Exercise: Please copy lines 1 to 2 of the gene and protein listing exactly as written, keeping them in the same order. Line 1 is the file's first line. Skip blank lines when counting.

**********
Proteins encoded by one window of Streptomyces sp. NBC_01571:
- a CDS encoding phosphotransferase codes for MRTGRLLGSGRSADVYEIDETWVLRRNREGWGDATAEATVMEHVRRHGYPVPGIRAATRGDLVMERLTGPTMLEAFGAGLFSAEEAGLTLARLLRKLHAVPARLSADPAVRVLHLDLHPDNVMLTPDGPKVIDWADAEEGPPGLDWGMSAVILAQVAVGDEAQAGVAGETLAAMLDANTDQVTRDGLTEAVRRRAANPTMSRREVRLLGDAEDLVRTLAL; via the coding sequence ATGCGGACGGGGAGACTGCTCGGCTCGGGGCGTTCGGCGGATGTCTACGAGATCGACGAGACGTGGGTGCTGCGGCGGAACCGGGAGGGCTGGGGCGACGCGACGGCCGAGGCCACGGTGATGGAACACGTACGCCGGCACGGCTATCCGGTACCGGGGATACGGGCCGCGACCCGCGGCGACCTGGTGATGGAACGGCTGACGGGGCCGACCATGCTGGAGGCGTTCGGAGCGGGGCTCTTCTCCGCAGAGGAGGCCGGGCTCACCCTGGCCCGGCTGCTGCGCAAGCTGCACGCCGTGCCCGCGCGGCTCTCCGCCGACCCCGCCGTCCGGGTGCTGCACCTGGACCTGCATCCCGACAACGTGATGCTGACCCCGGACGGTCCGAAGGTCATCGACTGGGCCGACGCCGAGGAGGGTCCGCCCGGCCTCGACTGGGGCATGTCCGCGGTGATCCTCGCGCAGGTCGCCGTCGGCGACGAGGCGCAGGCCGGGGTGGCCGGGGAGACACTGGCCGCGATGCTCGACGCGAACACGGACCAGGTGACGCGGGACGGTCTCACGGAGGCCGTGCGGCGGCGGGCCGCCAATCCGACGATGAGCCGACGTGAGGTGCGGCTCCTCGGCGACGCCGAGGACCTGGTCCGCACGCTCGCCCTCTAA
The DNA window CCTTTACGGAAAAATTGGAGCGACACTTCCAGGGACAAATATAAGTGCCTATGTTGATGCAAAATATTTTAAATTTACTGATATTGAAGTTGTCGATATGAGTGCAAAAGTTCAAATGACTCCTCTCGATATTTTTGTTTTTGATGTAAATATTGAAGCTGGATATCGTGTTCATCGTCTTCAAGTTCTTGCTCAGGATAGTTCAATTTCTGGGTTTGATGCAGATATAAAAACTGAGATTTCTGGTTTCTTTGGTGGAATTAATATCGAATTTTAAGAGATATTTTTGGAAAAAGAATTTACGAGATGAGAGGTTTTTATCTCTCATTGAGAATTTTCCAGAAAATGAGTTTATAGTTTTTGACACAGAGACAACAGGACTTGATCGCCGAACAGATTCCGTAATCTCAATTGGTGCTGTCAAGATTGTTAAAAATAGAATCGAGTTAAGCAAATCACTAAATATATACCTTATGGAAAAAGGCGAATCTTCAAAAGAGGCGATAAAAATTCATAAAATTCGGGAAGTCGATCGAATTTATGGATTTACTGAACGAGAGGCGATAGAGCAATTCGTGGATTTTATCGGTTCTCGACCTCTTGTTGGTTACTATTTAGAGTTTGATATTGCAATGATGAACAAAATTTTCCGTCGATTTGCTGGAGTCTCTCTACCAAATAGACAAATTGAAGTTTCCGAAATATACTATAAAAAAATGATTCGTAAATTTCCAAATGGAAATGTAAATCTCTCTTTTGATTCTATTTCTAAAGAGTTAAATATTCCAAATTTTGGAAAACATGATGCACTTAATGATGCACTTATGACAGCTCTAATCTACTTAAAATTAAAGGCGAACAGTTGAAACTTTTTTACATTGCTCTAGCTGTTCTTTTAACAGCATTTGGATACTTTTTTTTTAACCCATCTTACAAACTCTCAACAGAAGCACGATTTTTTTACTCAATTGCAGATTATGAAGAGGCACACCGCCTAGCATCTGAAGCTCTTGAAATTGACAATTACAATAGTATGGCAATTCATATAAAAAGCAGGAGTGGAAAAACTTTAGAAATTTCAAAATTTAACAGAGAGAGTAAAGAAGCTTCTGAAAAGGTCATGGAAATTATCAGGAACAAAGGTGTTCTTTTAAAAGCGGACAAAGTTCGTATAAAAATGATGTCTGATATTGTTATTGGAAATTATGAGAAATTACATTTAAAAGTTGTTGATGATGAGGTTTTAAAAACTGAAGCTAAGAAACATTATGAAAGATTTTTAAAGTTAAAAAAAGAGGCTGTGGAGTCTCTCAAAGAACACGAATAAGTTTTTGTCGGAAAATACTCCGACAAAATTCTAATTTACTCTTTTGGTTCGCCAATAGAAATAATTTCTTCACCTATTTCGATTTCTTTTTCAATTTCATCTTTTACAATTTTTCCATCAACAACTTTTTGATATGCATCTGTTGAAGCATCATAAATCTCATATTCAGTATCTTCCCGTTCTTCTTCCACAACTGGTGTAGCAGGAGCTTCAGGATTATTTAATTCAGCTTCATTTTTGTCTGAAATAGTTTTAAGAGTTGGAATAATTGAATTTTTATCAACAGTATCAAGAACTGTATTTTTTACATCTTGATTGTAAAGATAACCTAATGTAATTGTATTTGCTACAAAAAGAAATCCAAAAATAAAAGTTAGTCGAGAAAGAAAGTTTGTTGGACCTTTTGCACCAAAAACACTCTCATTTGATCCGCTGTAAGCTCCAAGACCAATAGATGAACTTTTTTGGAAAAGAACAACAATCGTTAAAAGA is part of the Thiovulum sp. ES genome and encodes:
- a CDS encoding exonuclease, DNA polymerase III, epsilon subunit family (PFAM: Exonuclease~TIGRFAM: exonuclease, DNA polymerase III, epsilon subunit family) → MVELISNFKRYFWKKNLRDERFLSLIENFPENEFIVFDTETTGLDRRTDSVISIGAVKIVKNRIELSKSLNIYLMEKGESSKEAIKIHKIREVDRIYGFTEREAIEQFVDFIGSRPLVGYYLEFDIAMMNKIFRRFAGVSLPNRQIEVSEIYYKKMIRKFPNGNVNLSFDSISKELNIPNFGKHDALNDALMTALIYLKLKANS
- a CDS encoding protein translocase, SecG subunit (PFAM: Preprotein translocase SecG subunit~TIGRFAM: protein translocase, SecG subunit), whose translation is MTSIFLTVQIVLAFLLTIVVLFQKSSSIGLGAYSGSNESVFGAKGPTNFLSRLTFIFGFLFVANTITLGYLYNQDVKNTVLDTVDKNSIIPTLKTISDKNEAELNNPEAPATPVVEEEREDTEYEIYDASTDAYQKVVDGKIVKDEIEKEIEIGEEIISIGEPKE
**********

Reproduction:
Proteins encoded by one window of Streptomyces sp. NBC_01571:
- a CDS encoding phosphotransferase codes for MRTGRLLGSGRSADVYEIDETWVLRRNREGWGDATAEATVMEHVRRHGYPVPGIRAATRGDLVMERLTGPTMLEAFGAGLFSAEEAGLTLARLLRKLHAVPARLSADPAVRVLHLDLHPDNVMLTPDGPKVIDWADAEEGPPGLDWGMSAVILAQVAVGDEAQAGVAGETLAAMLDANTDQVTRDGLTEAVRRRAANPTMSRREVRLLGDAEDLVRTLAL; via the coding sequence ATGCGGACGGGGAGACTGCTCGGCTCGGGGCGTTCGGCGGATGTCTACGAGATCGACGAGACGTGGGTGCTGCGGCGGAACCGGGAGGGCTGGGGCGACGCGACGGCCGAGGCCACGGTGATGGAACACGTACGCCGGCACGGCTATCCGGTACCGGGGATACGGGCCGCGACCCGCGGCGACCTGGTGATGGAACGGCTGACGGGGCCGACCATGCTGGAGGCGTTCGGAGCGGGGCTCTTCTCCGCAGAGGAGGCCGGGCTCACCCTGGCCCGGCTGCTGCGCAAGCTGCACGCCGTGCCCGCGCGGCTCTCCGCCGACCCCGCCGTCCGGGTGCTGCACCTGGACCTGCATCCCGACAACGTGATGCTGACCCCGGACGGTCCGAAGGTCATCGACTGGGCCGACGCCGAGGAGGGTCCGCCCGGCCTCGACTGGGGCATGTCCGCGGTGATCCTCGCGCAGGTCGCCGTCGGCGACGAGGCGCAGGCCGGGGTGGCCGGGGAGACACTGGCCGCGATGCTCGACGCGAACACGGACCAGGTGACGCGGGACGGTCTCACGGAGGCCGTGCGGCGGCGGGCCGCCAATCCGACGATGAGCCGACGTGAGGTGCGGCTCCTCGGCGACGCCGAGGACCTGGTCCGCACGCTCGCCCTCTAA